UCI president says ‘not holding the Tour de France in 2020 would be a disaster’

'We believe it's our mission to prepare a second part of the season, if we are able to have the second part'

The UCI president says it would be a “disaster” if the Tour de France doesn’t take place in 2020, but added that he is cautiously confident the race will be go ahead.

On Tuesday (May 5), the UCI revealed its proposed calendar for the cycling season after all racing was suspended due to the coronavirus crisis.

While the international governing body has found space for almost all major races in the later summer and autumn, president David Lappartient said he is well aware that the global situation could still completely upend those plans.

In a conference call with cycling journalists from around the world, Lappartient said: “We are also fully aware that the situation is moving worldwide, that nobody knows what will the situation in two or three months, that maybe we can be in a situation where there will be no cycling. We are fully aware of this, but however we believe it’s our mission to prepare a second part of the season, if we are able to have the second part, and we hope so.

“What we could have done is say at the end of March ‘the season is finished Let’s see in 2021 meet up at the Tour Down Under in January’, but we will believe that would be a disaster for our sport, it would be disaster for the teams, for the riders, for the staff and for the organisers, and we wanted to be in a situation to save everything we can.”

The UCI had the unenviable task of trying to fit three Grand Tours, all the Monument Classics and a host of prestigious stages races – all normally spread across 10 months of the season – into just four months in late 2020.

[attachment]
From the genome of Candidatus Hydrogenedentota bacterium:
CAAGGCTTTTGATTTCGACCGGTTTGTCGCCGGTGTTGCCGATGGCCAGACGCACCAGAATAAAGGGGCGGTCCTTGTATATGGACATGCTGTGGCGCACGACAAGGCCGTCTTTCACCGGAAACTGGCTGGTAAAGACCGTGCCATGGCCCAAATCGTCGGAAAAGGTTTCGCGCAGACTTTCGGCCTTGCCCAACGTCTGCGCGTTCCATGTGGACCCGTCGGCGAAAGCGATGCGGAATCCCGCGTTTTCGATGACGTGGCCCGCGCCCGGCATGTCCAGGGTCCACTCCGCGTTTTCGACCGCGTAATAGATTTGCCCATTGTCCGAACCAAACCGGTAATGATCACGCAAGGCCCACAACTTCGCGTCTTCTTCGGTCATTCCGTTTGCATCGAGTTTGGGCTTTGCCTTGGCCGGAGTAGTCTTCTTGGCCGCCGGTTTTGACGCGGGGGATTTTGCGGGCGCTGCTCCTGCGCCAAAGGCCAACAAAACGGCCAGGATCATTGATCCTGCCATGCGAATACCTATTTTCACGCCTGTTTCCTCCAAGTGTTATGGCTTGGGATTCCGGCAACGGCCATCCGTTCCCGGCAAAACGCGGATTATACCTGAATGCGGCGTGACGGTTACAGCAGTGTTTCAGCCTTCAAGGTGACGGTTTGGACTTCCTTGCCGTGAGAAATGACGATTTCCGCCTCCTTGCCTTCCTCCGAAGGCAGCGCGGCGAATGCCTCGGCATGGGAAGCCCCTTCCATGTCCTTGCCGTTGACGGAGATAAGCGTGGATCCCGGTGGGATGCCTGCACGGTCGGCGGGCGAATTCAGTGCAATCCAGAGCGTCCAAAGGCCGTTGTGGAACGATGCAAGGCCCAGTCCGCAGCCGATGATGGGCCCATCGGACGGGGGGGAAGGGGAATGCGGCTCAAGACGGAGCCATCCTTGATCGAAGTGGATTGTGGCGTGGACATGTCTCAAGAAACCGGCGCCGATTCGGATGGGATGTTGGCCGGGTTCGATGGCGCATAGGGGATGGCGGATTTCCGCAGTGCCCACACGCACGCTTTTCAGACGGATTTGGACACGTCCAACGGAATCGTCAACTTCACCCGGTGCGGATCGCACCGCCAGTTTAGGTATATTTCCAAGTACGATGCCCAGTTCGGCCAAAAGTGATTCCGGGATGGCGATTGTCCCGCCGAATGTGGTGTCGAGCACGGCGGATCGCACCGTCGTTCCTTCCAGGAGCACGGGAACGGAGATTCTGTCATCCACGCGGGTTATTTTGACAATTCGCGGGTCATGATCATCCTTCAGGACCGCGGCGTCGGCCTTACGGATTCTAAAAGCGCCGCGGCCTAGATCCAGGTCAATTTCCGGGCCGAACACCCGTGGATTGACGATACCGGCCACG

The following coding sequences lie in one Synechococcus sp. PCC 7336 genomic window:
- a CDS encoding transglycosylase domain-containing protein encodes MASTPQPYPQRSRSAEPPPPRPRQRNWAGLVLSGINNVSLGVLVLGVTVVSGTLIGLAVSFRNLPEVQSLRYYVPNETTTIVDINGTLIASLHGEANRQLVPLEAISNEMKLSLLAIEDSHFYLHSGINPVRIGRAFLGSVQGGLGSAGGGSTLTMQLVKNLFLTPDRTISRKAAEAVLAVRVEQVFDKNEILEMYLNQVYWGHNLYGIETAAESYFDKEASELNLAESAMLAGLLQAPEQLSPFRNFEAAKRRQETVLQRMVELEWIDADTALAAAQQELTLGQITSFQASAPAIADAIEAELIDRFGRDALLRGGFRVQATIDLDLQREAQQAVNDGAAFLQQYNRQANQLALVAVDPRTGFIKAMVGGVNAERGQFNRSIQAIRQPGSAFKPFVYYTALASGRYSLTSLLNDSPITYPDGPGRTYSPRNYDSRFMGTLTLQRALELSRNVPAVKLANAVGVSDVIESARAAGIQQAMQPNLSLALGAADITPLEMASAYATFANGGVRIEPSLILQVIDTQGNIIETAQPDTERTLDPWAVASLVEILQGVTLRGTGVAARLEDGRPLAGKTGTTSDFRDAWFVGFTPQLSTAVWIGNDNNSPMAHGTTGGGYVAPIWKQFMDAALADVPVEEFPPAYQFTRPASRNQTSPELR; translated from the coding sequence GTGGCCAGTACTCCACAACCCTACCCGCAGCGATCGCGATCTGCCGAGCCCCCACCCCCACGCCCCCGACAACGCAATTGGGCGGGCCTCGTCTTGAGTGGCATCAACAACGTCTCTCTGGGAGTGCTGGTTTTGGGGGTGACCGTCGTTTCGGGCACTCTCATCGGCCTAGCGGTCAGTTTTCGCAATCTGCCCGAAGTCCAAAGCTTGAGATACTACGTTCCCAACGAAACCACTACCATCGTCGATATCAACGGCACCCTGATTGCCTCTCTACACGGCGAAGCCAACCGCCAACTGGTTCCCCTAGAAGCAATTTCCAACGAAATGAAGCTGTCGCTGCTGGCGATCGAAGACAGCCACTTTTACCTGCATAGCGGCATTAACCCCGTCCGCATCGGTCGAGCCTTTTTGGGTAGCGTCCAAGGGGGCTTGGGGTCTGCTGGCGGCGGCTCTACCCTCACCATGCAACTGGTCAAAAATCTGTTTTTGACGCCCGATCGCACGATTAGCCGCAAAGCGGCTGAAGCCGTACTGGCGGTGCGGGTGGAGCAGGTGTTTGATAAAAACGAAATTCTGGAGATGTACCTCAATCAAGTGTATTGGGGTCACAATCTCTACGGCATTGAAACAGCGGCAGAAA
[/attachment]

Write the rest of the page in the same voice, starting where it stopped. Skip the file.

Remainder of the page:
Riders may be forced to choose between some key races as plenty of races will overlap, as the UCI has given priority to the biggest races on the calendar.

A huge new addition to the racing calendar is a women’s Paris-Roubaix, which has been met by an outpouring of support from the pros.

The Tour de France has been postponed from its planned spot in late June and July, and will instead start in Nice on August 29.

But Lappartient says he is aware that the fate of the race is not secure.

On whether the Tour will run in September, he said: “I’m confident but careful.

“No one knows exactly what the situation will be in the coming weeks.

“I do believe that we will be able to have the Tour de France, but I will not say that I am 100% sure, that would not be realistic from my from my side, I just hope that they say we will be able to have the Tour de France this year or it would be a disaster.”

Lappartient said that almost 50 per cent of a team’s visibility across the cycling season comes from the Tour de France, which means that 50 per cent of the return from a sponsor’s investment is based around the three-week race.

The French government is planning to ease its lockdown restrictions later this month, meaning pros living in France will be allowed to train outside for the first time in almost two months.

But authorities in France have also extended the ban on major sporting events – those with more than 5,000 spectators – until at least September 1.

The French sports minister has previously suggested the Tour de France could be held behind closed doors, with fans banned from gathering at the road side, but Lappartient said he is reluctant to hold the race without the spectators.



He said: “I don’t think our sport is a sport to be held behind closed doors, because we need to feel the fans around, but we can maybe regulate the number of people that will be the course for some races, for example the Critérium du Dauphiné.

“I know there are some on-going discussions between [Dauphiné and Tour organiser] ASO and the, the French government and the local authorities for this, so it will probably not be completely closed door but it will be a regulated.”

The Dauphinè is currently scheduled to run in a shortened format from from August 12-16,

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But on the Tour de France or the Giro d’Italia being held behind closed doors, he said: “We can maybe regulate how many people gathered in the same place at the same moment, but not to have closed doors.”

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